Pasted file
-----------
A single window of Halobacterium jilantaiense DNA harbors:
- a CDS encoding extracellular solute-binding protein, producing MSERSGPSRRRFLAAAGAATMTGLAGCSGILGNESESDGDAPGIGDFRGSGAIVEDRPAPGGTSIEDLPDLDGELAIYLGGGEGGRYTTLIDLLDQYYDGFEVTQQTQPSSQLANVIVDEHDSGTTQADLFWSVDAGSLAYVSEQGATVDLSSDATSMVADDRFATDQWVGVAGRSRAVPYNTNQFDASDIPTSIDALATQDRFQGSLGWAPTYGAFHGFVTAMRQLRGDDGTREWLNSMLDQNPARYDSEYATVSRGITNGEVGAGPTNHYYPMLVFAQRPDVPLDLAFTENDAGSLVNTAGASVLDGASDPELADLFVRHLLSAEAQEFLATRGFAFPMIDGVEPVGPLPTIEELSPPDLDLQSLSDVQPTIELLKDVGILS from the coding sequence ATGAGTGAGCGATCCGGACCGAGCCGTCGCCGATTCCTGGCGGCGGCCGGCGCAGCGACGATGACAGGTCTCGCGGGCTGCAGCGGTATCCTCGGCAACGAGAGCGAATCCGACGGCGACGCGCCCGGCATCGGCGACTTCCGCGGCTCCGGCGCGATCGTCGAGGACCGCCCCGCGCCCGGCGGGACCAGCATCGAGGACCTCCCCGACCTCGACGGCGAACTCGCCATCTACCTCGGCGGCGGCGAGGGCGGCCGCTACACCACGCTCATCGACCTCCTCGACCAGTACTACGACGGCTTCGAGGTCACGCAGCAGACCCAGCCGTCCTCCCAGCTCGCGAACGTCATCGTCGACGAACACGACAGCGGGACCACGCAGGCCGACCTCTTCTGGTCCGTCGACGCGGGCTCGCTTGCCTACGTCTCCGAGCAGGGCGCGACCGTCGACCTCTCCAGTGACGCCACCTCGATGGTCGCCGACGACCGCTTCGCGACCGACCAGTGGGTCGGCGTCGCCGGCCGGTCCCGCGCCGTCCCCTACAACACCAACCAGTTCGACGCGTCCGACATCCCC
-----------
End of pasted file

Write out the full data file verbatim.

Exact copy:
A single window of Halobacterium jilantaiense DNA harbors:
- a CDS encoding extracellular solute-binding protein, producing MSERSGPSRRRFLAAAGAATMTGLAGCSGILGNESESDGDAPGIGDFRGSGAIVEDRPAPGGTSIEDLPDLDGELAIYLGGGEGGRYTTLIDLLDQYYDGFEVTQQTQPSSQLANVIVDEHDSGTTQADLFWSVDAGSLAYVSEQGATVDLSSDATSMVADDRFATDQWVGVAGRSRAVPYNTNQFDASDIPTSIDALATQDRFQGSLGWAPTYGAFHGFVTAMRQLRGDDGTREWLNSMLDQNPARYDSEYATVSRGITNGEVGAGPTNHYYPMLVFAQRPDVPLDLAFTENDAGSLVNTAGASVLDGASDPELADLFVRHLLSAEAQEFLATRGFAFPMIDGVEPVGPLPTIEELSPPDLDLQSLSDVQPTIELLKDVGILS from the coding sequence ATGAGTGAGCGATCCGGACCGAGCCGTCGCCGATTCCTGGCGGCGGCCGGCGCAGCGACGATGACAGGTCTCGCGGGCTGCAGCGGTATCCTCGGCAACGAGAGCGAATCCGACGGCGACGCGCCCGGCATCGGCGACTTCCGCGGCTCCGGCGCGATCGTCGAGGACCGCCCCGCGCCCGGCGGGACCAGCATCGAGGACCTCCCCGACCTCGACGGCGAACTCGCCATCTACCTCGGCGGCGGCGAGGGCGGCCGCTACACCACGCTCATCGACCTCCTCGACCAGTACTACGACGGCTTCGAGGTCACGCAGCAGACCCAGCCGTCCTCCCAGCTCGCGAACGTCATCGTCGACGAACACGACAGCGGGACCACGCAGGCCGACCTCTTCTGGTCCGTCGACGCGGGCTCGCTTGCCTACGTCTCCGAGCAGGGCGCGACCGTCGACCTCTCCAGTGACGCCACCTCGATGGTCGCCGACGACCGCTTCGCGACCGACCAGTGGGTCGGCGTCGCCGGCCGGTCCCGCGCCGTCCCCTACAACACCAACCAGTTCGACGCGTCCGACATCCCC